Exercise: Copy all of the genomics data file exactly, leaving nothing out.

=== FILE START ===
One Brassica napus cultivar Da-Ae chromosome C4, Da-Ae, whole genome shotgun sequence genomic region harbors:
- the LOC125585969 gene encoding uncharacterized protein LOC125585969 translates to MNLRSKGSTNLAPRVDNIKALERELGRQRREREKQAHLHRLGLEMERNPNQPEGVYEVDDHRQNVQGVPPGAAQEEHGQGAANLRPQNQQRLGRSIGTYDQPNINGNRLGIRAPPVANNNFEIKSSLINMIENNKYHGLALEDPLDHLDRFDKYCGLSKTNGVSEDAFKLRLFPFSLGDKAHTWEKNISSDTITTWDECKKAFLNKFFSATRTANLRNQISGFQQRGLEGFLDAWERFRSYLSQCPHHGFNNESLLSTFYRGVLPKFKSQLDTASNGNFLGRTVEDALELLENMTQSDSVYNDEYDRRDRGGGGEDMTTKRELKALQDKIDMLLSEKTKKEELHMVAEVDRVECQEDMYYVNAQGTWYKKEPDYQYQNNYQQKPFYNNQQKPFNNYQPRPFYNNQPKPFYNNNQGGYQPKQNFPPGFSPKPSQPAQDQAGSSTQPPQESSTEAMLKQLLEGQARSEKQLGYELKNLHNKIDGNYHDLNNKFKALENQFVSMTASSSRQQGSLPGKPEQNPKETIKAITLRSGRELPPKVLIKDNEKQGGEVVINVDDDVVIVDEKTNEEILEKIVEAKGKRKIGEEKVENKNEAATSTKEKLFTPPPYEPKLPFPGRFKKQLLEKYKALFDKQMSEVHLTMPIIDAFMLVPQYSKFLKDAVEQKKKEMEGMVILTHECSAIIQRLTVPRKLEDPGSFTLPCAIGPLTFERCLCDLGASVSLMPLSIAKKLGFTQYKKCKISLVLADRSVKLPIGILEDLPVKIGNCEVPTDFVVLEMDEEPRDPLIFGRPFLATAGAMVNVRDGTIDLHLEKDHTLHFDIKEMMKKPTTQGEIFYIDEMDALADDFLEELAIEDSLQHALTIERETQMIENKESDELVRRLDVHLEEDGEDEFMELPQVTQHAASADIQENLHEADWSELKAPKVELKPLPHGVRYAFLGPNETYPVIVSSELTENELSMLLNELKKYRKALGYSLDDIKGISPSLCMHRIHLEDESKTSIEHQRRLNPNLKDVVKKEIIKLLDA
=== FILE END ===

One Brassica napus cultivar Da-Ae chromosome C4, Da-Ae, whole genome shotgun sequence genomic region harbors:
- the LOC125585969 gene encoding uncharacterized protein LOC125585969 translates to MNLRSKGSTNLAPRVDNIKALERELGRQRREREKQAHLHRLGLEMERNPNQPEGVYEVDDHRQNVQGVPPGAAQEEHGQGAANLRPQNQQRLGRSIGTYDQPNINGNRLGIRAPPVANNNFEIKSSLINMIENNKYHGLALEDPLDHLDRFDKYCGLSKTNGVSEDAFKLRLFPFSLGDKAHTWEKNISSDTITTWDECKKAFLNKFFSATRTANLRNQISGFQQRGLEGFLDAWERFRSYLSQCPHHGFNNESLLSTFYRGVLPKFKSQLDTASNGNFLGRTVEDALELLENMTQSDSVYNDEYDRRDRGGGGEDMTTKRELKALQDKIDMLLSEKTKKEELHMVAEVDRVECQEDMYYVNAQGTWYKKEPDYQYQNNYQQKPFYNNQQKPFNNYQPRPFYNNQPKPFYNNNQGGYQPKQNFPPGFSPKPSQPAQDQAGSSTQPPQESSTEAMLKQLLEGQARSEKQLGYELKNLHNKIDGNYHDLNNKFKALENQFVSMTASSSRQQGSLPGKPEQNPKETIKAITLRSGRELPPKVLIKDNEKQGGEVVINVDDDVVIVDEKTNEEILEKIVEAKGKRKIGEEKVENKNEAATSTKEKLFTPPPYEPKLPFPGRFKKQLLEKYKALFDKQMSEVHLTMPIIDAFMLVPQYSKFLKDAVEQKKKEMEGMVILTHECSAIIQRLTVPRKLEDPGSFTLPCAIGPLTFERCLCDLGASVSLMPLSIAKKLGFTQYKKCKISLVLADRSVKLPIGILEDLPVKIGNCEVPTDFVVLEMDEEPRDPLIFGRPFLATAGAMVNVRDGTIDLHLEKDHTLHFDIKEMMKKPTTQGEIFYIDEMDALADDFLEELAIEDSLQHALTIERETQMIENKESDELVRRLDVHLEEDGEDEFMELPQVTQHAASADIQENLHEADWSELKAPKVELKPLPHGVRYAFLGPNETYPVIVSSELTENELSMLLNELKKYRKALGYSLDDIKGISPSLCMHRIHLEDESKTSIEHQRRLNPNLKDVVKKEIIKLLDA